Panel Cover Screws

I inspected a new home today and the panel cover was secured with “self tapping” screws, the kind you would use to drill through metal. These screws are not pointed like wood screws; however they are not blunt end screws either. They could definitely damage the wire insulation if they came in contact.

I can not find under the electrical section of the IRC where it says blunt end screw are required. Can anyone provide me with that info? Thank you in advance.

You really do not need a code section to call this out.


I agree with you that this is a no brainer, however is there anything in the code. I just want a reference for the builder.

It would be more of a listing issue I would think. :smiley:

Nec 110.3(b)

Thank you Marc


If the builder has the nerve to ask you about the specific code that prohibits using pointed sheet metal screws in an electrical box, tell them it’s under the code of common sense and tell them to look it up.

You’ve got that right! :mrgreen:

Nearly everything that you’d think is “common sense” is part of a code text someplace. I just wish people would just think a bit, first.

Cutler-Hamer panel cover screws do look a lot like self-tappers, so I might ask if that’s what we’re dealing with?

I might take a photo of “factory” screws for most of the major brands, if anyone thinks that would be helpful? It would take some effort, so somebody let me know if that’s somethig that would be interesting to have documented.

This thread has brought up a question I have wondered about for a long time.
How many states will allow a Home Inspector to quote a code section? I know that in NC this is not allowed.

I think Kentucky prohibits it also.

Also be aware there are two different thread pitches for these “fat head” screws. If you mix them up the panel threads will be trashed and it won’t hold either of them after that. One type is the single spiral fine thead, the other is a double helix “fast” thread that goes in twice as fast.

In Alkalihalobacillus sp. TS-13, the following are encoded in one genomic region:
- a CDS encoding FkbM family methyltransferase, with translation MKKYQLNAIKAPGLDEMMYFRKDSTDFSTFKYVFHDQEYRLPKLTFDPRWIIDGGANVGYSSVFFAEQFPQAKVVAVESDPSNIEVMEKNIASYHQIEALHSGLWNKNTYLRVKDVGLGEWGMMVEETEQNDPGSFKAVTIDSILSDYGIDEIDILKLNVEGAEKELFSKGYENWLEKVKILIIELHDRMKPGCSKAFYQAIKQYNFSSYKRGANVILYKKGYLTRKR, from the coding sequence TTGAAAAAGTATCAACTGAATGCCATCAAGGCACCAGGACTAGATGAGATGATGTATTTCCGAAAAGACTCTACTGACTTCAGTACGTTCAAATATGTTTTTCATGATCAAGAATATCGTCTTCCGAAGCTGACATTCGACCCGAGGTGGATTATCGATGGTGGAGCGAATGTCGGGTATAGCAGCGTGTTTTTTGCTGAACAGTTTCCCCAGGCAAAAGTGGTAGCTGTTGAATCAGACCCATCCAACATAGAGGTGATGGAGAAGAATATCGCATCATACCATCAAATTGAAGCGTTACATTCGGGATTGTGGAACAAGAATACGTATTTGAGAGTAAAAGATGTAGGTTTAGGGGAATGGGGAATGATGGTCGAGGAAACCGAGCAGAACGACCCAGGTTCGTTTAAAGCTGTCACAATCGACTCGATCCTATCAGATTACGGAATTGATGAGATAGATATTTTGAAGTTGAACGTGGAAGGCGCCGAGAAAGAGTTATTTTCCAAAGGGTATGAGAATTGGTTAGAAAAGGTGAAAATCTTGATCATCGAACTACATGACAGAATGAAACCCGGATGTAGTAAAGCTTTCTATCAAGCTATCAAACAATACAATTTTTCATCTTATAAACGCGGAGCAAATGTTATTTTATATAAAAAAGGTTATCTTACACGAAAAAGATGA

If you can’t run it in with your fingers … stop. There is a chance you have the wrong screw. Hacks who are not coming back just run them down. It works a couple times then they are totally stripped.

I think it’s generally prohibited, but lots of these guys just want to know for their own personal information. People like to “expand their horizons” with a little personal reading. I seriously doubt that any actual code sections are getting cited in any written customer reports. It seems to me that the information exchanged on this site has little or nothing to do with the content of the resultant report, and more to do with the general education of the inspector who was asking. To that end, I’m happy to respond with as much detail and accuracy as I know how to.

I’m sure many agree with me, when I say THANK YOU for all the information you provide to us !!!

(And yes, your idea of pictures is a great one. Another tool !!! )

:smiley: :smiley: :smiley:

Thanks for the explanation.
I agree that knowing the article and section helps with any type of work that is being done as it also helps with the overall knowledge

Again thanks for the explanation.

Mike, not that I do it, but please let me know where NC prohibits referece to codes. Thanks.

Rule 1105 (a)(5)
Also look at sub paragraph © of that rule and let me know what you think about opening a panel

For all others, this is NC stuff and you may want to skip it.

It says “Home inspectors **are not required **to report on…” It does not say that NC “does not allow” you to quote a code.

Regarding sub-paragraph c, it says: “Home inspectors shall not: (1) Offer or perform any act or service contrary to law; or (2) Offer or perform engineering, architectural, plumbing, electrical or any other job function requiring an occupational license in the jurisdiction where the inspection is taking place, unless the home inspector holds a valid occupational license, in which case the home inspector shall inform the client that the home inspector is so licensed, and therefore qualified to go beyond this section and perform additional inspections beyond those within the scope of the Standards of Practice.”

I do not see anything unusual about that and don’t see how it’s applicable to opening an electric panel during an inspection.

First let me say that this is a North Carolina thing and will not apply everywhere so instead of posting future here I will do this through PM.

Second let me say that I am not familiar with the rules governing the Home Inspectors in NC other than what I have read on the web site.

I have a class tonight that I have to start preparing for and a meeting tomorrow that will take about all day so it will be late tomorrow before I send the first PM to Joe.

Any help that you can be Mr. Funderburk, helping me to better understand the rules of Home Inspections in NC will be greatly appreciated.

What ever we come up with one of us will post here for all to see.